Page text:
I’d like to preface the following with the important fact that most of the Navy wives I have met here are damn cool ladies. They are smart and funny and independent and generally awesome people. They are women I would want to be friends with, whether or not our husbands shared an occupation, and for that I am very grateful.
That said, what’s the deal with some of these other Navy wives? Have I somehow stumbled into a Lifetime original series?
On the one hand, it can be comforting to talk to women who know exactly what you are going through– excruciatingly long deployments, bureaucratic red tape, ridiculous difficulty planning anything further than two weeks in advance. On the other hand, that can’t be all we have to talk about.
I’ve been a little unsettled by the Navy wives I’ve met here who don’t seem to have an identity outside of being a Navy wife. Instead of asking what I do for a living or what my interests are, they ask what my husband does on the ship and where we have been stationed in the past. They sign emails “Have a great Navy day!” and drop acronyms I don’t understand into normal conversation. They form hierarchies based on the rank of their husbands instead of on any merits of their own. I kind of want to shake them and scream, “We are not in the Navy!” If Brian talked this much to his friends about my job, I would be seriously concerned about him.
Honestly, I find it a little insulting. The Navy may play a large role in my life right now, whether I like it or not, but it is not actually my life. I do not work on a ship; therefore, I find talking incessantly about what happens on a ship strange and annoying. Bottom line: I don’t really care what your husband does; I want to know who you are. What do you like to do? What do we have in common? I was a complete person before I married into this role, and I plan to remain that way. I have a job, I have hobbies, I have dreams… and believe it or not, all these things are not wrapped up in my “hubby’s” job (related note: the word “hubby” makes my skin crawl; don’t do it).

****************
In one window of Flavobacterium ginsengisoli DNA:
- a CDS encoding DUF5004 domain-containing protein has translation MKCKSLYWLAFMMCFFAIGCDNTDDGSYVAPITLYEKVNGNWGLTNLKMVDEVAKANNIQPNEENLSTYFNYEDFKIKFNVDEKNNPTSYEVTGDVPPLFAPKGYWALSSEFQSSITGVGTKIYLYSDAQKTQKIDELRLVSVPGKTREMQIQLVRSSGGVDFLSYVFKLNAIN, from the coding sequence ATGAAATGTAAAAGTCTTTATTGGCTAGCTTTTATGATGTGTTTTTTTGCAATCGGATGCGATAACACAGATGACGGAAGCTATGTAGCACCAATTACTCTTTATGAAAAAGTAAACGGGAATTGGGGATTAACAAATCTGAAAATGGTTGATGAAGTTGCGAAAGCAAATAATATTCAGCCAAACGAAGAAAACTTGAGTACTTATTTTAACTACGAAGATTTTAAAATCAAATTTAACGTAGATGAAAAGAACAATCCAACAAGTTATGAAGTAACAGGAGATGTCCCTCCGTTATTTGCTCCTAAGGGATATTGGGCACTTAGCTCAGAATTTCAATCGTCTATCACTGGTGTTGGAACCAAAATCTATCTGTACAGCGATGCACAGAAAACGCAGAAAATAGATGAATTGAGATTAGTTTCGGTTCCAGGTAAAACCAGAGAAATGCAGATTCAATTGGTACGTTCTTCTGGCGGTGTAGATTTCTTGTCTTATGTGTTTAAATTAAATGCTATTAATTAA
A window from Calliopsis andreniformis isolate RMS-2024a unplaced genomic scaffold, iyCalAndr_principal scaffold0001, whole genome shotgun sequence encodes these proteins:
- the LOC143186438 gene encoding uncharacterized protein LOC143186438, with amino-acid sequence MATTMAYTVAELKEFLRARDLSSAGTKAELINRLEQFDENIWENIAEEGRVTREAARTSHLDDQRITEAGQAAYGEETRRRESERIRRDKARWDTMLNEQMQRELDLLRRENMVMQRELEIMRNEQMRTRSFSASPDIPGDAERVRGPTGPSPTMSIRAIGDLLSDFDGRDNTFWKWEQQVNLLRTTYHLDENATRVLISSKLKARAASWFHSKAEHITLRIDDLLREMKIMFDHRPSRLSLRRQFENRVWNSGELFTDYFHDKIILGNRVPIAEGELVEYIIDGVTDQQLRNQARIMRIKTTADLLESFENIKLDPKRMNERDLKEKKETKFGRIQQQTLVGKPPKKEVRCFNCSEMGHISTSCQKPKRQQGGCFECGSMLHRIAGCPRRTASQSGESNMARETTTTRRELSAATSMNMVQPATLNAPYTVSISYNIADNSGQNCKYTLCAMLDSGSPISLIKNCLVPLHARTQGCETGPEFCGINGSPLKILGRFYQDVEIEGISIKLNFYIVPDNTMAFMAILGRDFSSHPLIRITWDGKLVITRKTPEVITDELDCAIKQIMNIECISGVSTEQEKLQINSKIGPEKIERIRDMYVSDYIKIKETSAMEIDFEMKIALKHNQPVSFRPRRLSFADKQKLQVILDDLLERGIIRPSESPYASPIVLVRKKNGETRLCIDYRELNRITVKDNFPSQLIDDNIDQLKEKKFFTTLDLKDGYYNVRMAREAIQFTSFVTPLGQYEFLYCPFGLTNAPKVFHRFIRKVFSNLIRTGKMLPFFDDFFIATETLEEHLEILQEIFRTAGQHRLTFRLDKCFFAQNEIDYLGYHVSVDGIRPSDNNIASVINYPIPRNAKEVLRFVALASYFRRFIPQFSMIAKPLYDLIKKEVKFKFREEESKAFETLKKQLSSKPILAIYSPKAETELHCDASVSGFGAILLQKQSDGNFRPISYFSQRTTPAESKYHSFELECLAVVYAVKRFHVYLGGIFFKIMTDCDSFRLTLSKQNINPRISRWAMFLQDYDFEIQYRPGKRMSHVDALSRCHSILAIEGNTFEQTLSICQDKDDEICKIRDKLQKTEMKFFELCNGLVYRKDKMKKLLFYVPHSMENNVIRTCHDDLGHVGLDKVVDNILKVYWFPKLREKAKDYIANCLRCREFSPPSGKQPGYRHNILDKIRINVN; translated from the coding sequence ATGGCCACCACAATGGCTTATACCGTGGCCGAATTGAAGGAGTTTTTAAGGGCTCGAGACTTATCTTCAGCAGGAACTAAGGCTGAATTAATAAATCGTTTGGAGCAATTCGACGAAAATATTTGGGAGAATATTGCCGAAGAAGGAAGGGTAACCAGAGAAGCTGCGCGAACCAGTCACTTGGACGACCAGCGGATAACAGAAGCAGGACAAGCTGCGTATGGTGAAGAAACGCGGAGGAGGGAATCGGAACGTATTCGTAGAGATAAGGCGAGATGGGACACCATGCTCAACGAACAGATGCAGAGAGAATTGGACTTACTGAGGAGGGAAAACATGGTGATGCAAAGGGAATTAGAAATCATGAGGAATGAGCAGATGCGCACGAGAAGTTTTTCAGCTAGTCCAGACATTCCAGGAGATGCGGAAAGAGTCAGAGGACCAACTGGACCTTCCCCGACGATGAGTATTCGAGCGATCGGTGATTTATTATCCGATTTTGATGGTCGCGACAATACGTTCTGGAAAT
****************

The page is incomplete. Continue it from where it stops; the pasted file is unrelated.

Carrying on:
It’s funny because the possibility that I might someday become a Navy wife has been a running joke with our friends since Brian and I started dating back in college. Haha, the barefoot NorCal feminist is going to have to learn to be a proper lady and not say outlandish things at dinner with the admiral. Kind of like “Pretty Woman,” except for the minor detail that I am not a hooker.
We all joked about the Navy wife stereotype, but I didn’t actually expect it to be true in real life. I don’t know how to cope with it aside from what I’m already doing: bitching/laughing about it, hanging out with people I like and avoiding the others like the plague. Other suggestions are welcome.